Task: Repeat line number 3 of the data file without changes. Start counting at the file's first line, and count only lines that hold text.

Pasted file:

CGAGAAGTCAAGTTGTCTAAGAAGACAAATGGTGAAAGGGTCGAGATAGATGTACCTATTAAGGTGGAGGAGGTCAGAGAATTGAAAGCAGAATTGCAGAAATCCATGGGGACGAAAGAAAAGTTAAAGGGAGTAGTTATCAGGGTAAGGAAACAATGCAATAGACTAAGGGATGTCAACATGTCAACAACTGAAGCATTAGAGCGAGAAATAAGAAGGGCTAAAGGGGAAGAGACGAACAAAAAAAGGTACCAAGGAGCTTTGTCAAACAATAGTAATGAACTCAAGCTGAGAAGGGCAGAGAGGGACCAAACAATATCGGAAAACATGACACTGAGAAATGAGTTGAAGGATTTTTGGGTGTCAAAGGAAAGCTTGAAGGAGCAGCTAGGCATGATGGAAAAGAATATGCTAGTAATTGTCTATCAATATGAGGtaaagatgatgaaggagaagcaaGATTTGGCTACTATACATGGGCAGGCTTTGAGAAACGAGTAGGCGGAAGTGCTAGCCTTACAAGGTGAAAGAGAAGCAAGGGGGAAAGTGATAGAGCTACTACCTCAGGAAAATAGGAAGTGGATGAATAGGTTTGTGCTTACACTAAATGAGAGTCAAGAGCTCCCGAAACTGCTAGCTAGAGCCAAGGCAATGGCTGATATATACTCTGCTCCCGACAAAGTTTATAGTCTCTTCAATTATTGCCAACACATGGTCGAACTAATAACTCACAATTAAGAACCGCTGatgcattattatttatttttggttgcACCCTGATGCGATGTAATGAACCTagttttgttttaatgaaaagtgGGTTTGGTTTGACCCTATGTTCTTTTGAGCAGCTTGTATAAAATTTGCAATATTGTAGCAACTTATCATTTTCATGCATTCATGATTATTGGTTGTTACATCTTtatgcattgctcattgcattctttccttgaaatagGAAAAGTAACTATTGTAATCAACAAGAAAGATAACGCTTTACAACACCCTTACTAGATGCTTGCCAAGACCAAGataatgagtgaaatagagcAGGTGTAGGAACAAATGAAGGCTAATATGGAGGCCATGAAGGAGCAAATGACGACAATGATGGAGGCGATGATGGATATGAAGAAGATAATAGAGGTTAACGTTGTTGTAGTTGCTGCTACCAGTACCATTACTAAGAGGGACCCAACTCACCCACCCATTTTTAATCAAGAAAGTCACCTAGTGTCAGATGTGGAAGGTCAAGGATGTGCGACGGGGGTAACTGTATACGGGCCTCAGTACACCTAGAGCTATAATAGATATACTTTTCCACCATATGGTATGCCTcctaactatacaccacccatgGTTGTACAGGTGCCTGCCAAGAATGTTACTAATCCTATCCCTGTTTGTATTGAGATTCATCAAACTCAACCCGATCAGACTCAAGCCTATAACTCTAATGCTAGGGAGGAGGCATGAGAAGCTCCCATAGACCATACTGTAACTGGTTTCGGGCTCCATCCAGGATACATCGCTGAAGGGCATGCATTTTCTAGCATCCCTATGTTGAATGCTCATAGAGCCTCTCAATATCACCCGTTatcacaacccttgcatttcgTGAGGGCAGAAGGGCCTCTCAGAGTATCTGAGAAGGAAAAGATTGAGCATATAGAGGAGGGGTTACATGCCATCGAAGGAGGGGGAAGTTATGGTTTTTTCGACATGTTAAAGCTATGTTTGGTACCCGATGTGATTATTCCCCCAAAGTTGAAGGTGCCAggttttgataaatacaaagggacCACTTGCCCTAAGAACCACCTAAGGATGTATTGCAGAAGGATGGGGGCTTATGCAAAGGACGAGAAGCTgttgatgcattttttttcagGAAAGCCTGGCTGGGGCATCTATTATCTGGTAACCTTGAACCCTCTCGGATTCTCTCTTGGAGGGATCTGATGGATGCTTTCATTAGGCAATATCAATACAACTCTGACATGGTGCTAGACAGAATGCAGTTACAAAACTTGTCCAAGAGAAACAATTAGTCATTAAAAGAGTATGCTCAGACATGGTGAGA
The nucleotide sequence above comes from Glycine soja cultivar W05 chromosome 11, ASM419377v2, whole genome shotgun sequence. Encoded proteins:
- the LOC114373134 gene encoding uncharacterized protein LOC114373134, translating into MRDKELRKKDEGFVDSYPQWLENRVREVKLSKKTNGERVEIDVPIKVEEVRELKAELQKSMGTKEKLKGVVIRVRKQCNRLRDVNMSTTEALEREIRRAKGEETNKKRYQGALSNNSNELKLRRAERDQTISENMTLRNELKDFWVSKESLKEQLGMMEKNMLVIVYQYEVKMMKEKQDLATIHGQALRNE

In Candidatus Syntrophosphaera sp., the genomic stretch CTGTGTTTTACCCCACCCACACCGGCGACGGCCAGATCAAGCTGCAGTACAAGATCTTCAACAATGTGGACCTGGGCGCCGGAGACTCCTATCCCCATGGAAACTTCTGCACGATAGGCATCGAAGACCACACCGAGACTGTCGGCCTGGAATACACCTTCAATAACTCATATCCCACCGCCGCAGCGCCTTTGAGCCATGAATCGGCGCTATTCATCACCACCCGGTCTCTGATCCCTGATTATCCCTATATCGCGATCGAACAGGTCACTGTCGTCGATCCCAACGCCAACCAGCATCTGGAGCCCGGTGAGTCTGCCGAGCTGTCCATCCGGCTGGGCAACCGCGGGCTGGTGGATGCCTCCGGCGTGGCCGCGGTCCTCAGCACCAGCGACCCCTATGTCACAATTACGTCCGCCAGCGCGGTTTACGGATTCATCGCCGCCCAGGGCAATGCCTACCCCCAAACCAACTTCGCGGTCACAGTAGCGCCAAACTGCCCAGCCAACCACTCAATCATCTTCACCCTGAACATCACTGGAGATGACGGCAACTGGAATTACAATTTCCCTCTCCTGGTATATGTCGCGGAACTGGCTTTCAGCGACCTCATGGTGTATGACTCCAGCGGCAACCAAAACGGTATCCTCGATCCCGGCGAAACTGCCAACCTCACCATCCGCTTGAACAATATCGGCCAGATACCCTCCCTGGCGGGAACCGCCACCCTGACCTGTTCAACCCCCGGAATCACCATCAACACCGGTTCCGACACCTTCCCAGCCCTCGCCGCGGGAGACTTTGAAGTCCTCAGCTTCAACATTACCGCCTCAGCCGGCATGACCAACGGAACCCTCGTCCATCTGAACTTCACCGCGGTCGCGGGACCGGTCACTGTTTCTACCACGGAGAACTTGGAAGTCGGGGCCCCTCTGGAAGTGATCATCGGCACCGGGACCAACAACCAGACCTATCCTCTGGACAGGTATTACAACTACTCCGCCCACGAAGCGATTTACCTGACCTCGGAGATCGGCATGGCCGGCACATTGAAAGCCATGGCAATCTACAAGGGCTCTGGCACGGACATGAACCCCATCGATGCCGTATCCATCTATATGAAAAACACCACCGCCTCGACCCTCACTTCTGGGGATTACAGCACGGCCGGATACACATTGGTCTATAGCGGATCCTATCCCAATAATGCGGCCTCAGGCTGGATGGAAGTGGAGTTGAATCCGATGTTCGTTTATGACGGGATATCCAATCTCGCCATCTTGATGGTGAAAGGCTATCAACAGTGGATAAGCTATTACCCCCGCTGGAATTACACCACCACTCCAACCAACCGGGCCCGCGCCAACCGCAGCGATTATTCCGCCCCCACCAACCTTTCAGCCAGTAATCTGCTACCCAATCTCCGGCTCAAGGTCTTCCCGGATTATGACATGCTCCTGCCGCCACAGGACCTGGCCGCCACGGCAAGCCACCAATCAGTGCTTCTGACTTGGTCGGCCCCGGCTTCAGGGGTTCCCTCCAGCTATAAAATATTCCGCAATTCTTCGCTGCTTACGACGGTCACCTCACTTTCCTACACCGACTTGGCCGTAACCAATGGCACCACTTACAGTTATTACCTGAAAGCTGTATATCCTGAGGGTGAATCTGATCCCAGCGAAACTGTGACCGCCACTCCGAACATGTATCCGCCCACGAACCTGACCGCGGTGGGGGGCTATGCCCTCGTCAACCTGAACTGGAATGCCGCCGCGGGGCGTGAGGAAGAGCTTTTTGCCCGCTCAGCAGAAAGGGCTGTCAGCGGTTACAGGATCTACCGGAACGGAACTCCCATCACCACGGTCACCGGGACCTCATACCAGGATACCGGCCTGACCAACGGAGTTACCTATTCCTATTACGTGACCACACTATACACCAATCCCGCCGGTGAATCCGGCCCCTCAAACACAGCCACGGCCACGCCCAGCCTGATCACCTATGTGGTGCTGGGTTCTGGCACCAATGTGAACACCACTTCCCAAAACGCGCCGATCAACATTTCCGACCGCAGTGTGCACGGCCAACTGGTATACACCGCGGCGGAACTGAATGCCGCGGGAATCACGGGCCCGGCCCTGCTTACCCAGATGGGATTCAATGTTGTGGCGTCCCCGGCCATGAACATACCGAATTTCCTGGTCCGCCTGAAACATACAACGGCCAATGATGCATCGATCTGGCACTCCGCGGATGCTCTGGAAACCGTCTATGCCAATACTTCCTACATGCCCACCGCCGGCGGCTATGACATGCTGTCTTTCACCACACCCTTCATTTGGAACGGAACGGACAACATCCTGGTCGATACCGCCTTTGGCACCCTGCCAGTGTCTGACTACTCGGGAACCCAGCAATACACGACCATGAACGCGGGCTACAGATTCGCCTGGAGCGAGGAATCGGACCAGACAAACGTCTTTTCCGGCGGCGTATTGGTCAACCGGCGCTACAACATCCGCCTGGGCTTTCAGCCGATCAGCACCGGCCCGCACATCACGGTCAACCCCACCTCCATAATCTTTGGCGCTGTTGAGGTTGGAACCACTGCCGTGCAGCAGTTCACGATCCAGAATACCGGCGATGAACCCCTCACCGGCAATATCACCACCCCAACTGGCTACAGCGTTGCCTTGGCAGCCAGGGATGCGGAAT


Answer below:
- the LOC114373134 gene encoding uncharacterized protein LOC114373134, translating into MRDKELRKKDEGFVDSYPQWLENRVREVKLSKKTNGERVEIDVPIKVEEVRELKAELQKSMGTKEKLKGVVIRVRKQCNRLRDVNMSTTEALEREIRRAKGEETNKKRYQGALSNNSNELKLRRAERDQTISENMTLRNELKDFWVSKESLKEQLGMMEKNMLVIVYQYEVKMMKEKQDLATIHGQALRNE